Hey there you lovely costuming creatures, you!
As many of you know, Lauren and I are currently up to our eyeballs in all things 1830s. Yep, we’re both busy ladies trying to bust out entire 1830s ensembles for our little adventure out to San Francisco for the Dickens Faire in mid-December.
|Me sporting my new “Bustle” that I made using the descriptions and guidelines from WWG (Plate 11)|
While the 1830s is a relatively new time period for us (Lauren’s made one other 1830s dress, and I’ve randomly done a lot of research into the 1830s over the years), figuring out construction techniques and pattern shapes has been relatively easy because of a little pink bible that has all the answers. Seriously. All. Of. Them.
|The slightly obnoxious pink cover of the best book, ever.|
The Workwoman’s Guide by A Lady (1838) is a primary source on all things sewing in the 1830s, and is easily accessible for us modern wannabes today. I was first introduced to the book a few years ago, during my time at Colonial Williamsburg. There, I was lucky enough to buy myself a hard copy in the museum book store, and it has become a well loved, highlighted, and dog ear’d addition to my costuming book collection.
While hard copies are a bit difficult to find (seems like the publisher went out of business?), you can easily look through WWG on Google Books (bonus: it’s free!).
In the book you’ll discover extensive information regarding everything from basic stitches, shopping practices, sleeve patterns, and bed hangings. While some of the information isn’t all that helpful, (like I will never need to know how to make church seats.) the information on dressmaking and accessories is a damn gold mine!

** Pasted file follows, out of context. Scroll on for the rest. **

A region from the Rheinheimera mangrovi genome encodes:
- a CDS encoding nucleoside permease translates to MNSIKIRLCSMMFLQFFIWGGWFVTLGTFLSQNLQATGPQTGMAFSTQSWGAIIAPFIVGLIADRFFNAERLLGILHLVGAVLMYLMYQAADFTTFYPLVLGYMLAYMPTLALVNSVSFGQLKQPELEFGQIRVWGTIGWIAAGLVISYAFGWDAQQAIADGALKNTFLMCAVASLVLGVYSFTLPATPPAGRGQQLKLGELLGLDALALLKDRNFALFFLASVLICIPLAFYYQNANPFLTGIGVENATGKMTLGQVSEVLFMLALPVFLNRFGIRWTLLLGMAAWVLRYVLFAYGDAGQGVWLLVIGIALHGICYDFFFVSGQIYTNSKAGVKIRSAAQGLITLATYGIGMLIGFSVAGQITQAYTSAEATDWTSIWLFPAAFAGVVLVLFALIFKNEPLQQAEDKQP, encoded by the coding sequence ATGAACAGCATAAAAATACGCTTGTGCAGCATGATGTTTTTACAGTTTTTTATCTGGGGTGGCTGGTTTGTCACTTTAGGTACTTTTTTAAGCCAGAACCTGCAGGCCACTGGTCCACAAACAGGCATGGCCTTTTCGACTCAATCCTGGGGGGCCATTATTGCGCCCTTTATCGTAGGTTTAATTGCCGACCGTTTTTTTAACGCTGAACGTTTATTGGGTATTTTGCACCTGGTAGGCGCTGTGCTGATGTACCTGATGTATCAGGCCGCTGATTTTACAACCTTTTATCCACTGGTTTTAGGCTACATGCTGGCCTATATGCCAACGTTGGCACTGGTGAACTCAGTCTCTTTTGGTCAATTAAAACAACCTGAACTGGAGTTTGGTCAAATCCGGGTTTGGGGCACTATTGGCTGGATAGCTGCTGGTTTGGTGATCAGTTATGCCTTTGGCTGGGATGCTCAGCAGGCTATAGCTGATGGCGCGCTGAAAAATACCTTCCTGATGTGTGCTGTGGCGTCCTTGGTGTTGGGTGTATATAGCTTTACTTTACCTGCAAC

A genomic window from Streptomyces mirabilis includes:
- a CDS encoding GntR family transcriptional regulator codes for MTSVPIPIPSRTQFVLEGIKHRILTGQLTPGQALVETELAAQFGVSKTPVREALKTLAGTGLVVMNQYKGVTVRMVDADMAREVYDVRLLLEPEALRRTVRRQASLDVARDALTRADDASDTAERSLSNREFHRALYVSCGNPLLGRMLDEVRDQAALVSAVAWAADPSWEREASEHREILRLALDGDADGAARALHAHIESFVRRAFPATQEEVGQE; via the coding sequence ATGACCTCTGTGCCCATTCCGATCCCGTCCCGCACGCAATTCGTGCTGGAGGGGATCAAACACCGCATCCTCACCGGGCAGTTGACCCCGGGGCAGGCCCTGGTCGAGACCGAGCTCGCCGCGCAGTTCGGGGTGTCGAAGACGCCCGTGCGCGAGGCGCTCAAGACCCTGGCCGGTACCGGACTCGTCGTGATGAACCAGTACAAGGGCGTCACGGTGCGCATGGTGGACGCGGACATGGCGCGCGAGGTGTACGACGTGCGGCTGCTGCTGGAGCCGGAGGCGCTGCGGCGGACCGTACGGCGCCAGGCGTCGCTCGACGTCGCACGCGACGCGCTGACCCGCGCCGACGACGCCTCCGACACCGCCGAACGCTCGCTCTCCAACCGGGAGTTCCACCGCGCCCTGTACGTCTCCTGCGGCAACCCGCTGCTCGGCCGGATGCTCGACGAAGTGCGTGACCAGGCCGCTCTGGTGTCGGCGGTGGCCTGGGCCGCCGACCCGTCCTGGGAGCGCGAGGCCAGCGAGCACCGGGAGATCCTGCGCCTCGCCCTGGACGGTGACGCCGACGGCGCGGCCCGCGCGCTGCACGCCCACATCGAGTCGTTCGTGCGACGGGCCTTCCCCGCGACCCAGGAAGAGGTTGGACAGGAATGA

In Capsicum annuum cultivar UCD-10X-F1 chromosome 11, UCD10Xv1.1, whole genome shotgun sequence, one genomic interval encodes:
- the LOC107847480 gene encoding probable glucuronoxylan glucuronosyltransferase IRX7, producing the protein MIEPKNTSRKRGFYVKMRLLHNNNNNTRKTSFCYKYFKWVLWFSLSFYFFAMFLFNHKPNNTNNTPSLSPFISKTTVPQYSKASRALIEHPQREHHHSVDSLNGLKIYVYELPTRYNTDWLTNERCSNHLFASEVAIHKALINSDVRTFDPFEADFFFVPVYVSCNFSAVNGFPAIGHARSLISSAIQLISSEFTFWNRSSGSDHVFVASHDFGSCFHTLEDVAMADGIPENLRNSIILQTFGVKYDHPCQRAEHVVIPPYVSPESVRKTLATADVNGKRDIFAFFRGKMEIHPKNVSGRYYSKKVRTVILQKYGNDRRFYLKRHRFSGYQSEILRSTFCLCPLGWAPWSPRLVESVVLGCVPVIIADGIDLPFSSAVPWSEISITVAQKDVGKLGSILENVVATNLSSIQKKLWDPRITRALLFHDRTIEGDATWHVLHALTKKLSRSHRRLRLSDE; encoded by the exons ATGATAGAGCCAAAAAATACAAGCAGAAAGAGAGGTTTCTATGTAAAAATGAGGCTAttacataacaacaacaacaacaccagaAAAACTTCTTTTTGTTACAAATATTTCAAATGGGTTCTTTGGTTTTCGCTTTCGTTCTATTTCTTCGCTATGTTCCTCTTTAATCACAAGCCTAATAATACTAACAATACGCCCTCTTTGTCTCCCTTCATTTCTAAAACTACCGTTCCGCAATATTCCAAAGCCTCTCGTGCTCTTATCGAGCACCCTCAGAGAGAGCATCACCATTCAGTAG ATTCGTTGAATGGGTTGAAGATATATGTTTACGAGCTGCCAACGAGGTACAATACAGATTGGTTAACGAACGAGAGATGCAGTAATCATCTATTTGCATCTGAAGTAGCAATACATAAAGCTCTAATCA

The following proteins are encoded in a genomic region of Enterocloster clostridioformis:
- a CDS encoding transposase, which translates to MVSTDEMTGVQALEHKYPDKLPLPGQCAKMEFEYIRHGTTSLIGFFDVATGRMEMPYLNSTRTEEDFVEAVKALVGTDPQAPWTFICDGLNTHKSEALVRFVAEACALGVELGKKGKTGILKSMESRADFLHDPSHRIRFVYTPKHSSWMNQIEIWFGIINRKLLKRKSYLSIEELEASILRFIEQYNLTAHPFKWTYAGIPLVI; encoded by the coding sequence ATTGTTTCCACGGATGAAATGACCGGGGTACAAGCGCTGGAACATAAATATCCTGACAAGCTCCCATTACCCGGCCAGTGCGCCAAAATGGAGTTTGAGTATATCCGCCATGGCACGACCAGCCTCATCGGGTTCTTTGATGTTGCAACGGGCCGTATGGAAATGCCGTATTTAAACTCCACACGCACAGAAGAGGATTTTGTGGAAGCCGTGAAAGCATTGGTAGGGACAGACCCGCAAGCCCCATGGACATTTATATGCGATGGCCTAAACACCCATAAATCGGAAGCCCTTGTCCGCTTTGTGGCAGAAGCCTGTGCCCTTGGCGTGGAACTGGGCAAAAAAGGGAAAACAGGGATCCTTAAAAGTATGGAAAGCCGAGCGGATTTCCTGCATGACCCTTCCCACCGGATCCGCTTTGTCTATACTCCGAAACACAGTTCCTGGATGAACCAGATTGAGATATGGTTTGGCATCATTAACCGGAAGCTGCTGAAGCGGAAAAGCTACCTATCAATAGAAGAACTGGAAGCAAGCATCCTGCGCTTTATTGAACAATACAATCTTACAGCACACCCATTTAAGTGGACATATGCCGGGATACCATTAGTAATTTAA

Here’s a quick breakdown on dressmaking and millinery items in the book –
1. Corsets and Bustles (Plate 11)
3. Collars, Collarets, Pelerines (Plate 13)
4. Sleeves! (Plate 12)
5. Gowns (Plate 14)
|The Workwoman’s Guide, Google Books|
|Gown information from The Workwoman’s Guide, Google Books.|
With most of these plates there are follow up instructions on how to draft your own, except gowns, because, at this time, gowns were custom made to the person. However, while they don’t give drafting instructions, they do provides directions on how to drapes or create the different bodice styles that you see in the plate (and yeah, it’s basically every gown you’ve ever seen in a portrait or fashion plate), information on grain lines, design choices, trimmings, and construction. It’s all there. And let me tell ya, all the information provided has been so incredibly useful on making our 1830s gowns. Who would have ever thought side pieces were such a big deal? Or how important grain is for the shoulders? (Spoiler Alert: Grain line is everything.)
|Lauren’s simple wrap-front bodice, based on instructions from Workwoman’s Guide|
There are a couple of drawbacks to the drafting instructions to be aware of:
1. They use nails, quarters, half yard, and yard measurements. It’s not the biggest deals – so long as you know that 1 nail = 2.25 inches. Just keep your calculator at hand, cause you’re gonna math all over this thing. The author addresses this in Chapter 2 of the book.
2. There can be patterning issues, I had some issues with one of the bonnets in the book, and while I take part of the blame (I have a big head) part of the issue was a 180 year old patterning mistake.
|The good: The bonnet looked just the like one in the plate. The bad? It hurt my head and didn’t really fit once it was made up in buckram and pasteboard. :/|
The Workwoman’s Guide is an incredible historical resource for any historian or costumer, as the information is useful for time periods outside of the 1830s. Just reading the chapters on stitches, fabric, and shopping practices creates the sensation of time travel and secret knowledge that so many of us are hungry for.
So, if you’re wanting to join us on our 1830s caravan of fluffy puff n stuffs, check out The Workwoman’s Guide, and you’ll be set to get started!
Until next time!
Abby (& Lauren) 🙂